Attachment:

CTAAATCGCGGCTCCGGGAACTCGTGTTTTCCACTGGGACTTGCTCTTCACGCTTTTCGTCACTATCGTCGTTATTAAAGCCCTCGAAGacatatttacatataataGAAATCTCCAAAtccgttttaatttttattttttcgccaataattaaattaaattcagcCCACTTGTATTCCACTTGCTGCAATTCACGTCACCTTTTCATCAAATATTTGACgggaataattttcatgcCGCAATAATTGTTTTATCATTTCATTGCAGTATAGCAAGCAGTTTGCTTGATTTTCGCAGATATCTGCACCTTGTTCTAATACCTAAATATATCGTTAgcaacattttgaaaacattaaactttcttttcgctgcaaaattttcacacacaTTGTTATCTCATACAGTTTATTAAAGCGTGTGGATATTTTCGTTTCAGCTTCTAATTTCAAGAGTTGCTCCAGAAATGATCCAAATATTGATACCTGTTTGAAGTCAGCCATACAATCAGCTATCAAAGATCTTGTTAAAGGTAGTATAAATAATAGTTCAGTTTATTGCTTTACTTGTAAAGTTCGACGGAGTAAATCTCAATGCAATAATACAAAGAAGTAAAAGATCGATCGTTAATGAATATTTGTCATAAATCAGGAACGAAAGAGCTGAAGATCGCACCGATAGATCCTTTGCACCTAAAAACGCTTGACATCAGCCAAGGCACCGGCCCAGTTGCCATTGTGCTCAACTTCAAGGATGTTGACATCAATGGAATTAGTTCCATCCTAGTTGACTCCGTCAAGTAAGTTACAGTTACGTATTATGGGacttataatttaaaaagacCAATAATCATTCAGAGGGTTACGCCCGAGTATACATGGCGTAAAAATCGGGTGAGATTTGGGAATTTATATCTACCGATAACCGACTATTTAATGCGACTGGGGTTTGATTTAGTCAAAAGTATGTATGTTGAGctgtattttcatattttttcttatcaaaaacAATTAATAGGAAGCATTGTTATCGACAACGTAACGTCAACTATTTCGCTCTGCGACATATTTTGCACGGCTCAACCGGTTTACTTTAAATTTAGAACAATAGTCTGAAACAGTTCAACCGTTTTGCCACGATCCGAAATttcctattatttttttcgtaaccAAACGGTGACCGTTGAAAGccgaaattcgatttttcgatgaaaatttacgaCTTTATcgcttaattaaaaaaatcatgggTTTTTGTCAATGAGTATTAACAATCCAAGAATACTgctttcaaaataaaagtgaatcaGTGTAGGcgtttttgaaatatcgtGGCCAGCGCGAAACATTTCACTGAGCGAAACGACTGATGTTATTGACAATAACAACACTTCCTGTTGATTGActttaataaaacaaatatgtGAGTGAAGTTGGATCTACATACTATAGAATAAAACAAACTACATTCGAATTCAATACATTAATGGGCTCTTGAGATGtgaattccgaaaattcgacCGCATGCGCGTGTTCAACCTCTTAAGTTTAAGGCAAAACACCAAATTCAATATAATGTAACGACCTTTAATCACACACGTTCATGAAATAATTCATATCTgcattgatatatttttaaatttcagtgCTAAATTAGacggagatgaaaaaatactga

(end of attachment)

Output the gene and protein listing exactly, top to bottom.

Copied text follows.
CTAAATCGCGGCTCCGGGAACTCGTGTTTTCCACTGGGACTTGCTCTTCACGCTTTTCGTCACTATCGTCGTTATTAAAGCCCTCGAAGacatatttacatataataGAAATCTCCAAAtccgttttaatttttattttttcgccaataattaaattaaattcagcCCACTTGTATTCCACTTGCTGCAATTCACGTCACCTTTTCATCAAATATTTGACgggaataattttcatgcCGCAATAATTGTTTTATCATTTCATTGCAGTATAGCAAGCAGTTTGCTTGATTTTCGCAGATATCTGCACCTTGTTCTAATACCTAAATATATCGTTAgcaacattttgaaaacattaaactttcttttcgctgcaaaattttcacacacaTTGTTATCTCATACAGTTTATTAAAGCGTGTGGATATTTTCGTTTCAGCTTCTAATTTCAAGAGTTGCTCCAGAAATGATCCAAATATTGATACCTGTTTGAAGTCAGCCATACAATCAGCTATCAAAGATCTTGTTAAAGGTAGTATAAATAATAGTTCAGTTTATTGCTTTACTTGTAAAGTTCGACGGAGTAAATCTCAATGCAATAATACAAAGAAGTAAAAGATCGATCGTTAATGAATATTTGTCATAAATCAGGAACGAAAGAGCTGAAGATCGCACCGATAGATCCTTTGCACCTAAAAACGCTTGACATCAGCCAAGGCACCGGCCCAGTTGCCATTGTGCTCAACTTCAAGGATGTTGACATCAATGGAATTAGTTCCATCCTAGTTGACTCCGTCAAGTAAGTTACAGTTACGTATTATGGGacttataatttaaaaagacCAATAATCATTCAGAGGGTTACGCCCGAGTATACATGGCGTAAAAATCGGGTGAGATTTGGGAATTTATATCTACCGATAACCGACTATTTAATGCGACTGGGGTTTGATTTAGTCAAAAGTATGTATGTTGAGctgtattttcatattttttcttatcaaaaacAATTAATAGGAAGCATTGTTATCGACAACGTAACGTCAACTATTTCGCTCTGCGACATATTTTGCACGGCTCAACCGGTTTACTTTAAATTTAGAACAATAGTCTGAAACAGTTCAACCGTTTTGCCACGATCCGAAATttcctattatttttttcgtaaccAAACGGTGACCGTTGAAAGccgaaattcgatttttcgatgaaaatttacgaCTTTATcgcttaattaaaaaaatcatgggTTTTTGTCAATGAGTATTAACAATCCAAGAATACTgctttcaaaataaaagtgaatcaGTGTAGGcgtttttgaaatatcgtGGCCAGCGCGAAACATTTCACTGAGCGAAACGACTGATGTTATTGACAATAACAACACTTCCTGTTGATTGActttaataaaacaaatatgtGAGTGAAGTTGGATCTACATACTATAGAATAAAACAAACTACATTCGAATTCAATACATTAATGGGCTCTTGAGATGtgaattccgaaaattcgacCGCATGCGCGTGTTCAACCTCTTAAGTTTAAGGCAAAACACCAAATTCAATATAATGTAACGACCTTTAATCACACACGTTCATGAAATAATTCATATCTgcattgatatatttttaaatttcagtgCTAAATTAGacggagatgaaaaaatactga